Cunningham, as most all religious apologists, misses the point completely just after his introduction to the documentary when he says about Darwin: "Science was about to launch its most deadly weapon in its war against religion". That is wrong. Science is not and has never been at war with religion. It has simply ignored religion, as Laplace is reputed to have said to Napoleon when asked about god: "I had no need for this hypothesis". If anything, it is Cunningham's religion that is at war with science, not the other way around.
So, almost by definition, the answer to the question in the title of the documentary is "no". Darwin did not kill god. He merely made it superfluous.
I see a more fundamental phenomenon at work here: theologians are spin doctors. They are not about truth, but merely about the superficial appearance of truth. Cunningham has decided that the Biblical god exists, and he (re-)interprets the contents of the holy texts to make them fit that premise, a profoundly dishonest and unscientific procedure.
Cunningham is mildly entertaining in that he shows that all Christians are alike in some ways. When we strip away their specific theological conflicts, most Christian sects make exactly the same claim:
I am a True Christian, I am going to Heaven. You are a False Christian, You are going to Hell.
Cunningham interviews Pietro Corsi who studies the History of Science at the University of Oxford:
By the time of Darwin's Origin of Species, only a minority of Anglican ministers really believed that the earth was exactly as the Bible described it. Those who kept being interested in geology accepted geology as a science and they were not really worried about the question how old was the earth. They simply accepted that it must have been pretty old. So, people who believed that the Bible had a precise description of the earth by that time belong almost to the lunatic fringe.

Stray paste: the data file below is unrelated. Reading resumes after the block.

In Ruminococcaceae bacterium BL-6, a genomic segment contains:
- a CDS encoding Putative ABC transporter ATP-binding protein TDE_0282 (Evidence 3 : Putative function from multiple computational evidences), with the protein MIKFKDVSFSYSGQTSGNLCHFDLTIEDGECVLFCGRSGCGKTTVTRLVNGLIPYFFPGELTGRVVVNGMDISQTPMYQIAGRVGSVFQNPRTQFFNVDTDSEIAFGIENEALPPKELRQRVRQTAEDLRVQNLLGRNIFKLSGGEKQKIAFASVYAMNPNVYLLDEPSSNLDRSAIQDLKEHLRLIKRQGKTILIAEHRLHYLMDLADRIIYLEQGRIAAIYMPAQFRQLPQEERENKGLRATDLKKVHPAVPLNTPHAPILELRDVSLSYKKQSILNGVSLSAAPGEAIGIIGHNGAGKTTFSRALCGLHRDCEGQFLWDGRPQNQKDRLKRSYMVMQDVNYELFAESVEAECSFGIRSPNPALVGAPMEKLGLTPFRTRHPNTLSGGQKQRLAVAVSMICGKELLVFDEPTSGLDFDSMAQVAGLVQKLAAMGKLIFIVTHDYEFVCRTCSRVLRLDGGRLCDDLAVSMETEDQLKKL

I think that no scientist has a conflict with this, except in the United States, where this lunatic fringe consists of close to half the population, i.e. about 150 million people, hardly a fringe.Contrary to my expectations, based on the straw men he had put out so far, Cunningham shows a few less commonly talked-about points. He claims for example that the main prosecutor in the Scopes trial (the famous "monkey" trial), William Jennings Bryan, was at heart a socialist who was opposed to social Darwinism (a disgusting policy Darwin himself opposed), as advocated by right wing (Christian) politicians.
Cunningham fails to provide evidence, however, and he strangely fails to mention that Bryan was shown at the trial to be essentially ignorant about the contents of the Bible, which is sadly the case for most Christians since they usually limit themselves to reading the cherries picked by their religious leaders, if they even go that far.
Says Cunningham: "William Jennings Bryan was a left-wing politician with right-wing religious views"
Later on he says:
"It is my contention that Darwin's theory of evolution did not challenge God in the nineteenth century nor did it challenge God in the twentieth century despite claims made by Creationism. The only reason that people thought it did was because of the noise, furore and cacophony caused by creationists. But I don't think that creationism is a true heir to the tradition of Christianism. Rather, they are a modern anomaly, an aberration, a product of 20th century anxiety."
While this may seem like the cheap attempt to defend his version of Christianity that it is, it has at least the merit of being compatible with much of what more mainstream Christian sects promote. But then, Cunningham stumbles again by attacking what he calls a new form of fundamentalism: Ultra or Universal Darwinism.
He talks to Daniel Dennett, one of the most important philosophers of our time, and pauses to tell the viewer that: